Even outside action movies, death is becoming an almost pleasant little gig: consider John Travolta in Phenomenon (1996), or the old folks in The Evening Star (1996) – a head tilts two inches to the left after the utterance of some wise last words, and then it's all over. That's a more unreal spectacle than anything in the most saccharine old movie of the '40s.
In Dante's Peak, as in Twister we have a crack team of lovable, nerdy scientists. At the height of the action, one of them is engulfed by a lava flow; again, there's no pain or blood, hardly a scream – it's almost like a heavenly transport to the other side. Although the dead man's comrades are shocked and dismayed – for about two seconds – they instantly come up with a cheery epitaph for their two-dimensional cipher of a colleague: "At least he got to see the show", they growl.
Against the background of this mad, merrily inhuman spectacle, typical of blockbuster Hollywood, Tim Burton gives us Mars Attacks!, a movie which has been somewhat underrated by many of my colleagues – particularly those racing to shower stars and superlatives on junk like The English Patient ... Mars Attacks! is an extreme movie – of the kind we have come to expect from Burton, who is one of the most talented and imaginative filmmakers of his generation.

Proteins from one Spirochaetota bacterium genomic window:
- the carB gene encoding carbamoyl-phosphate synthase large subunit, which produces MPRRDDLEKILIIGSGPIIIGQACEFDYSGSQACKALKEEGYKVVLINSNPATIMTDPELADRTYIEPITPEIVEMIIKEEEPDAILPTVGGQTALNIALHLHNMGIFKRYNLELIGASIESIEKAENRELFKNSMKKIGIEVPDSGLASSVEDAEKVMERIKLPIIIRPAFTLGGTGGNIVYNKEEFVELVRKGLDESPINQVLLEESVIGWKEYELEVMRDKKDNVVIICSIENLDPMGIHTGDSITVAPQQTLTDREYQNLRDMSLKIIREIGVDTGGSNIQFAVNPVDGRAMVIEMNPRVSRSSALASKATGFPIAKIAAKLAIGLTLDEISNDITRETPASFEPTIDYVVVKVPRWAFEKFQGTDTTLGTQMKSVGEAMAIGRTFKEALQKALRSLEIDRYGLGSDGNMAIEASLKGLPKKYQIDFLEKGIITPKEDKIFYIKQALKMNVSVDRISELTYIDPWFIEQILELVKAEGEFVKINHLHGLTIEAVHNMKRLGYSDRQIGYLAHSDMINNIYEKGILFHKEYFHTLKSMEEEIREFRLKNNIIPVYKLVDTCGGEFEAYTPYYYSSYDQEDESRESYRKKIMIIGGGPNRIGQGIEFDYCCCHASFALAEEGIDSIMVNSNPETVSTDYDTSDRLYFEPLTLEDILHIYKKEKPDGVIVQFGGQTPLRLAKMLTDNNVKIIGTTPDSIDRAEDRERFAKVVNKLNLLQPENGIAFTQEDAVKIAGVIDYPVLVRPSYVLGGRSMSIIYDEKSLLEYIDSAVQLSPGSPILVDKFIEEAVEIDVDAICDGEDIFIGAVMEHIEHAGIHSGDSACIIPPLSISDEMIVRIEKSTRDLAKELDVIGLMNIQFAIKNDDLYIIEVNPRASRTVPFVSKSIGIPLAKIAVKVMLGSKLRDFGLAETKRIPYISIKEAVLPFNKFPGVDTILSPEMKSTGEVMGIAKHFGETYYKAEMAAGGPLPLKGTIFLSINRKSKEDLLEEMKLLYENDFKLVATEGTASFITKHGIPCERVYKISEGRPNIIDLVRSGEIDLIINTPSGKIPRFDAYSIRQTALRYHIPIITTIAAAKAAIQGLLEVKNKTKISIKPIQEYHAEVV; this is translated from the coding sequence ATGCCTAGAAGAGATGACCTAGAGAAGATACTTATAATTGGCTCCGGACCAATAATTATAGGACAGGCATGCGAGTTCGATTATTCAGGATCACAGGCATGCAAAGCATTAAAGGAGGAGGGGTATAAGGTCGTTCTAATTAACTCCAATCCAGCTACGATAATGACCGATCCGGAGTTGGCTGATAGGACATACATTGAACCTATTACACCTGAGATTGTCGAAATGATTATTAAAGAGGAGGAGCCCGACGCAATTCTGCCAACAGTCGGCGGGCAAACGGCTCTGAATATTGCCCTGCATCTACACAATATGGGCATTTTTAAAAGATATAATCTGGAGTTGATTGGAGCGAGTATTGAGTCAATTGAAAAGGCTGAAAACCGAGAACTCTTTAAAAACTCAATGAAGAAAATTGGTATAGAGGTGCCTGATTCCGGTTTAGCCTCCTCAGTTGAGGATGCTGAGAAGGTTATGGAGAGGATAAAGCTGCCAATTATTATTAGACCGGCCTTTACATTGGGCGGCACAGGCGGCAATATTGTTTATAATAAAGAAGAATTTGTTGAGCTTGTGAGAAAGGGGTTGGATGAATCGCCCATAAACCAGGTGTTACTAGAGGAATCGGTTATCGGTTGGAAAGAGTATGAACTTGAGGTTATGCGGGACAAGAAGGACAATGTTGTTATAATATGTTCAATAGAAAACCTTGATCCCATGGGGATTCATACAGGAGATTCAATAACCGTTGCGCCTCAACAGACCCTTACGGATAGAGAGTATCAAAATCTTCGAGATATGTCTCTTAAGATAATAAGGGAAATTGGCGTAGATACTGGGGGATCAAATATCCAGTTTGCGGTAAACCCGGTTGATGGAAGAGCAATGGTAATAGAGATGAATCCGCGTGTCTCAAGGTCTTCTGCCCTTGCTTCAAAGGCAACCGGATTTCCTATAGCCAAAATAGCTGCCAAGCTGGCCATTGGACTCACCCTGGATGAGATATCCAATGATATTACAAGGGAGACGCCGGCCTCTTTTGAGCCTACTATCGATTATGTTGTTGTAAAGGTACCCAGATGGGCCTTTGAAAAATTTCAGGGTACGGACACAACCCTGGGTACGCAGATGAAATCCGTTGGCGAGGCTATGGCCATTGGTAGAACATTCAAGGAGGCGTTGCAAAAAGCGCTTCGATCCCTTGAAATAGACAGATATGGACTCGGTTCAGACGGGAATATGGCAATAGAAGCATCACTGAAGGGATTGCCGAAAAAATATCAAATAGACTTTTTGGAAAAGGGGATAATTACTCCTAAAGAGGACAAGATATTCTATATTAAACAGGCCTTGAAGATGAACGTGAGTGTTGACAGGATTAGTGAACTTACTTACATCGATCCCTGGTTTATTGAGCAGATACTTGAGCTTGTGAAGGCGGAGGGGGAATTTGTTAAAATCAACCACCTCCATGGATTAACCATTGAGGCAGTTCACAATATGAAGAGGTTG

It's been called extremely silly and extremely cartoonish, a string of elaborate pastiches and parodies of the sci-fi 'alien invasion' B-movies of the 1950s. Mars Attacks! is indeed all these things, but it is also engaged in a dialogue with the newer blockbuster spectacles I have just mentioned, especially Independence Day.
In Mars Attacks!, Burton takes that principle of a certain flip, breezy inhumanness, and he takes it all the way. There has never been a movie so deliberately casual in its depiction of death, mutilation and various anatomical atrocities – disintegration by laser-fire, the body-parts of humans and animals spliced together to create hybrid monsters. Not surprisingly, some concerned adults have been shocked to see their children exposed to this blissfully cruel stuff, but I think that kids can take it, because such extremity has always been a low-down, dirty part of popular culture. Burton embraces this aspect of pop culture, but then he also turns it against current Hollywood trends, in a sly and commendable way.
There is possibly no movie in recent memory so completely black and value-free as Mars Attacks!. It's a film that truly believes in nothing, in nobody. Everybody, every squeaky clean hero, every movie star icon (like Michael J. Fox) is there to die, and die in a spectacular fashion. You could call this nihilistic, if there was the slightest degree of emotion or torment attached to it – but there isn't a trace.
Without a doubt, the funniest characters in the film are the attacking Martians: I laughed every single time they walked, talked or fired their weapons to kill somebody. They have a marvellous way of dealing with us humans, mechanically squawking through a translating device "We come in peace...do not run...we are your friends" as they discharge their lethal weapons into whichever wailing human is fleeing before them.